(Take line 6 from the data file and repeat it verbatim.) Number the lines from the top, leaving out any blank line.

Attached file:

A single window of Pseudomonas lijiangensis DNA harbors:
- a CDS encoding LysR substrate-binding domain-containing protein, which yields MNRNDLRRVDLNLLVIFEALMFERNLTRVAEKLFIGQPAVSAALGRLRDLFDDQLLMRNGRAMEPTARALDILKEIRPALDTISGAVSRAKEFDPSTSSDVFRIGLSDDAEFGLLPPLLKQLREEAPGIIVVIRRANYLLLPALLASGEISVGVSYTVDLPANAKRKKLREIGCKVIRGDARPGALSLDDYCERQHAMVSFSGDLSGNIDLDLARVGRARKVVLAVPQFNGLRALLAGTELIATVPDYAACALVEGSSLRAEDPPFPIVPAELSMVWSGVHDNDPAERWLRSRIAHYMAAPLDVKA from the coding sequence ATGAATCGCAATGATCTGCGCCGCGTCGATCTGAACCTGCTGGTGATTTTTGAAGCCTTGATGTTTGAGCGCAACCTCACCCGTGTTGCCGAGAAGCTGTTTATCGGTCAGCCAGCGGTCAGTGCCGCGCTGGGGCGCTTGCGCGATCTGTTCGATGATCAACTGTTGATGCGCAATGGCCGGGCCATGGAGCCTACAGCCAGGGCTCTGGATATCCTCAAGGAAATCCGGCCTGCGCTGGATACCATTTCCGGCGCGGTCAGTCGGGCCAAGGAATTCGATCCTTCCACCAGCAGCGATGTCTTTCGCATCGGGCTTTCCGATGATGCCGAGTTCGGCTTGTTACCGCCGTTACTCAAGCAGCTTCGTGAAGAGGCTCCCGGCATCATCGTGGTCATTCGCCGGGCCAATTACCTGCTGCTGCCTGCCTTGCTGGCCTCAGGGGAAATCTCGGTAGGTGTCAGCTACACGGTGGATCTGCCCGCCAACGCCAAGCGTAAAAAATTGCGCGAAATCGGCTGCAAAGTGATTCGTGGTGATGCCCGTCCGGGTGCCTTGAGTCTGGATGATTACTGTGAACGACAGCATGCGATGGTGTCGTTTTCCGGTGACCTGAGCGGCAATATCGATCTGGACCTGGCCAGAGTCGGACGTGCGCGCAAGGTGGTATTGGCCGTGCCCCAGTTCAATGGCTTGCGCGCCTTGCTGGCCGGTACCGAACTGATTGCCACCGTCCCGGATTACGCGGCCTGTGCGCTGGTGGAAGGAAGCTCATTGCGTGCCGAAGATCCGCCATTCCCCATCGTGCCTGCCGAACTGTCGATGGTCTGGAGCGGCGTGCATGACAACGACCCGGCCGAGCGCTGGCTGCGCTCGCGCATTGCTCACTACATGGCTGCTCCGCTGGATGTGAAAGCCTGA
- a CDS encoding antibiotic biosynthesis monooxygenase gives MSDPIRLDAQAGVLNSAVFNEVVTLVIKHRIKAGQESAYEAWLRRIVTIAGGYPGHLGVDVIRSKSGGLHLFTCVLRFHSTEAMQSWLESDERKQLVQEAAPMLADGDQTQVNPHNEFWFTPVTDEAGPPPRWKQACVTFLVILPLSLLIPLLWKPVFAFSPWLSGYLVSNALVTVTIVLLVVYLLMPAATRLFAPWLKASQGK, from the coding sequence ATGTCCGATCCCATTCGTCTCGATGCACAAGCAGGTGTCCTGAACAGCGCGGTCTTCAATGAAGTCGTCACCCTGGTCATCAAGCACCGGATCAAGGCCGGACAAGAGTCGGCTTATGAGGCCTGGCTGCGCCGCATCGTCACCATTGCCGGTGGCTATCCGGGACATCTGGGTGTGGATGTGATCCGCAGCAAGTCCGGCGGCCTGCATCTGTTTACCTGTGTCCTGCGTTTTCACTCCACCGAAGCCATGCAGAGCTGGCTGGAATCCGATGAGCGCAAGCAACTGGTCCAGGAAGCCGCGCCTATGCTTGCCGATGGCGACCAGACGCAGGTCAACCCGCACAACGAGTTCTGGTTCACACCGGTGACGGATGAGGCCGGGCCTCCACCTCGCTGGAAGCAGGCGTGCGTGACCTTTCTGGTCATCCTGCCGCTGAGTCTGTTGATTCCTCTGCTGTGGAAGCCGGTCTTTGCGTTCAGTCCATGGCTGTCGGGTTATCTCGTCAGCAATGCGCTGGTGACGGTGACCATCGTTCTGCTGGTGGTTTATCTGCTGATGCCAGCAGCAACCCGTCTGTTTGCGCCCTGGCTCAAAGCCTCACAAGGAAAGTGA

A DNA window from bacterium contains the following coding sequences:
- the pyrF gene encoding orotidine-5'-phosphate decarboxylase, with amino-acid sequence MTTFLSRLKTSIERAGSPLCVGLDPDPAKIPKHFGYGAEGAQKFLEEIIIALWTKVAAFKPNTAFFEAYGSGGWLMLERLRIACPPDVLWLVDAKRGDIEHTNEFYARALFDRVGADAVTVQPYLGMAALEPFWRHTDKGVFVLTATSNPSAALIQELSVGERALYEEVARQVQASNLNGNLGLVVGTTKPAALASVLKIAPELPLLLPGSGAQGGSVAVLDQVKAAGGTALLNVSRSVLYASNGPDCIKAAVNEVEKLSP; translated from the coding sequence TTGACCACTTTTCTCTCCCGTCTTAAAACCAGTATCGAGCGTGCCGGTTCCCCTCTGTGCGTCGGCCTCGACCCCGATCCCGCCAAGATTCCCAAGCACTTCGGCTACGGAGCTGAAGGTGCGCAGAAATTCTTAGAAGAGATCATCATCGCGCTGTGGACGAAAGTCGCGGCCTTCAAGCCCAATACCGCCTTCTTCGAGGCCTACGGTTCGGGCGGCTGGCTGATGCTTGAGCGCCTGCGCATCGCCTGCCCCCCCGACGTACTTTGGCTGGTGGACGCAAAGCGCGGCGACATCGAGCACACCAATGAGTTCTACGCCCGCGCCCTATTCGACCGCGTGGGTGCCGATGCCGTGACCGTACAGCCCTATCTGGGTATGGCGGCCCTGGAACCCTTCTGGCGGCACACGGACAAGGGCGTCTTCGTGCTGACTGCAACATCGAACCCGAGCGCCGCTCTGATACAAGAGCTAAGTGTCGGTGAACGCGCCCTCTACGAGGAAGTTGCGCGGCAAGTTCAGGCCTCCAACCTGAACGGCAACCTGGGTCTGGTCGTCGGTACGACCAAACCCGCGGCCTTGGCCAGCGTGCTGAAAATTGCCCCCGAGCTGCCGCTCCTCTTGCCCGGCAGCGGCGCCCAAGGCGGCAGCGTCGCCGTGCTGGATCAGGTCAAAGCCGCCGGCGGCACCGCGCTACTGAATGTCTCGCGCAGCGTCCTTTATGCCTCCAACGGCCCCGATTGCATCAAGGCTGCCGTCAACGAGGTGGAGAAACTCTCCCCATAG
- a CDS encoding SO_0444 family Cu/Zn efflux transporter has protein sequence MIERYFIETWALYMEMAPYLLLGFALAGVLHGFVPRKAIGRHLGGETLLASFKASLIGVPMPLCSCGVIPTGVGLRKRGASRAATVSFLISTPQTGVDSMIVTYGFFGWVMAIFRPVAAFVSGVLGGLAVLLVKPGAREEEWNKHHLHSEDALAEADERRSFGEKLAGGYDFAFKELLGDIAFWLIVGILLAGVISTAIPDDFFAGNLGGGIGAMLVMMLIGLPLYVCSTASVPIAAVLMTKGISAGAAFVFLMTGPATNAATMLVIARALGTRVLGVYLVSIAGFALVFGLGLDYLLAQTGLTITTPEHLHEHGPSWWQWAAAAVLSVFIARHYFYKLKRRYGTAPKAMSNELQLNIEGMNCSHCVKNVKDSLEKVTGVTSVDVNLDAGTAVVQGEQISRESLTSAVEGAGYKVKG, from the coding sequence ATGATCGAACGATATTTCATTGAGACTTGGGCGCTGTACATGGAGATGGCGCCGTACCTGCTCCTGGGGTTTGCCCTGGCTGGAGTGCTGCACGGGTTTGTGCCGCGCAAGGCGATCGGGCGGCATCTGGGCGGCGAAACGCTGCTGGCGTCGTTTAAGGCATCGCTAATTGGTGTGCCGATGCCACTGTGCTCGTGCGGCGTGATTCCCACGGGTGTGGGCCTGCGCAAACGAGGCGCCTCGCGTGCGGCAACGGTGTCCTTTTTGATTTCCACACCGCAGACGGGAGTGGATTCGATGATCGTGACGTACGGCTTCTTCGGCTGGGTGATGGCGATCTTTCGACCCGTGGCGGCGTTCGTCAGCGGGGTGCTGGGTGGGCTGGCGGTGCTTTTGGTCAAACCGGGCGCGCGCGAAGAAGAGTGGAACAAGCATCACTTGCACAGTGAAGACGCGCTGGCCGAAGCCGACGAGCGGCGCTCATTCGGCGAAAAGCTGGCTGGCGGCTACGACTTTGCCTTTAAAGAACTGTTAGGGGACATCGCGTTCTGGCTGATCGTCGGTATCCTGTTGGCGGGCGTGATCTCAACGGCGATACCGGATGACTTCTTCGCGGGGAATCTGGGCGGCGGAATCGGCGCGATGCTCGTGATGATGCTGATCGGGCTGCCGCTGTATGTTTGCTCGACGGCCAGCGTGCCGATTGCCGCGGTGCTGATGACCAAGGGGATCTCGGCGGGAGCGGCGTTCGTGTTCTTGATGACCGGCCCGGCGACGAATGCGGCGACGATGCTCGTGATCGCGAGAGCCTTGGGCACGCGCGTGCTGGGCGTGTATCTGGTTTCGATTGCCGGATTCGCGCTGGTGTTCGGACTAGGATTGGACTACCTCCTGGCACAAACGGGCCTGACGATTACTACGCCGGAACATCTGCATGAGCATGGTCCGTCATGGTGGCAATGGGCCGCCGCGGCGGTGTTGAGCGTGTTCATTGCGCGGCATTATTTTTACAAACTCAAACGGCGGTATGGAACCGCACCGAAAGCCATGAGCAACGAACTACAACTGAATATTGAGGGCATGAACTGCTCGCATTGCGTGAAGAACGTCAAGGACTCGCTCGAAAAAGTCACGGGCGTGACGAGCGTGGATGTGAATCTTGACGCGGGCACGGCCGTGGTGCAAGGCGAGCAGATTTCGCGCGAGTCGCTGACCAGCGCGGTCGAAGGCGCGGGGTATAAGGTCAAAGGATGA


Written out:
- a CDS encoding SO_0444 family Cu/Zn efflux transporter has protein sequence MIERYFIETWALYMEMAPYLLLGFALAGVLHGFVPRKAIGRHLGGETLLASFKASLIGVPMPLCSCGVIPTGVGLRKRGASRAATVSFLISTPQTGVDSMIVTYGFFGWVMAIFRPVAAFVSGVLGGLAVLLVKPGAREEEWNKHHLHSEDALAEADERRSFGEKLAGGYDFAFKELLGDIAFWLIVGILLAGVISTAIPDDFFAGNLGGGIGAMLVMMLIGLPLYVCSTASVPIAAVLMTKGISAGAAFVFLMTGPATNAATMLVIARALGTRVLGVYLVSIAGFALVFGLGLDYLLAQTGLTITTPEHLHEHGPSWWQWAAAAVLSVFIARHYFYKLKRRYGTAPKAMSNELQLNIEGMNCSHCVKNVKDSLEKVTGVTSVDVNLDAGTAVVQGEQISRESLTSAVEGAGYKVKG, from the coding sequence ATGATCGAACGATATTTCATTGAGACTTGGGCGCTGTACATGGAGATGGCGCCGTACCTGCTCCTGGGGTTTGCCCTGGCTGGAGTGCTGCACGGGTTTGTGCCGCGCAAGGCGATCGGGCGGCATCTGGGCGGCGAAACGCTGCTGGCGTCGTTTAAGGCATCGCTAATTGGTGTGCCGATGCCACTGTGCTCGTGCGGCGTGATTCCCACGGGTGTGGGCCTGCGCAAACGAGGCGCCTCGCGTGCGGCAACGGTGTCCTTTTTGATTTCCACACCGCAGACGGGAGTGGATTCGATGATCGTGACGTACGGCTTCTTCGGCTGGGTGATGGCGATCTTTCGACCCGTGGCGGCGTTCGTCAGCGGGGTGCTGGGTGGGCTGGCGGTGCTTTTGGTCAAACCGGGCGCGCGCGAAGAAGAGTGGAACAAGCATCACTTGCACAGTGAAGACGCGCTGGCCGAAGCCGACGAGCGGCGCTCATTCGGCGAAAAGCTGGCTGGCGGCTACGACTTTGCCTTTAAAGAACTGTTAGGGGACATCGCGTTCTGGCTGATCGTCGGTATCCTGTTGGCGGGCGTGATCTCAACGGCGATACCGGATGACTTCTTCGCGGGGAATCTGGGCGGCGGAATCGGCGCGATGCTCGTGATGATGCTGATCGGGCTGCCGCTGTATGTTTGCTCGACGGCCAGCGTGCCGATTGCCGCGGTGCTGATGACCAAGGGGATCTCGGCGGGAGCGGCGTTCGTGTTCTTGATGACCGGCCCGGCGACGAATGCGGCGACGATGCTCGTGATCGCGAGAGCCTTGGGCACGCGCGTGCTGGGCGTGTATCTGGTTTCGATTGCCGGATTCGCGCTGGTGTTCGGACTAGGATTGGACTACCTCCTGGCACAAACGGGCCTGACGATTACTACGCCGGAACATCTGCATGAGCATGGTCCGTCATGGTGGCAATGGGCCGCCGCGGCGGTGTTGAGCGTGTTCATTGCGCGGCATTATTTTTACAAACTCAAACGGCGGTATGGAACCGCACCGAAAGCCATGAGCAACGAACTACAACTGAATATTGAGGGCATGAACTGCTCGCATTGCGTGAAGAACGTCAAGGACTCGCTCGAAAAAGTCACGGGCGTGACGAGCGTGGATGTGAATCTTGACGCGGGCACGGCCGTGGTGCAAGGCGAGCAGATTTCGCGCGAGTCGCTGACCAGCGCGGTCGAAGGCGCGGGGTATAAGGTCAAAGGATGA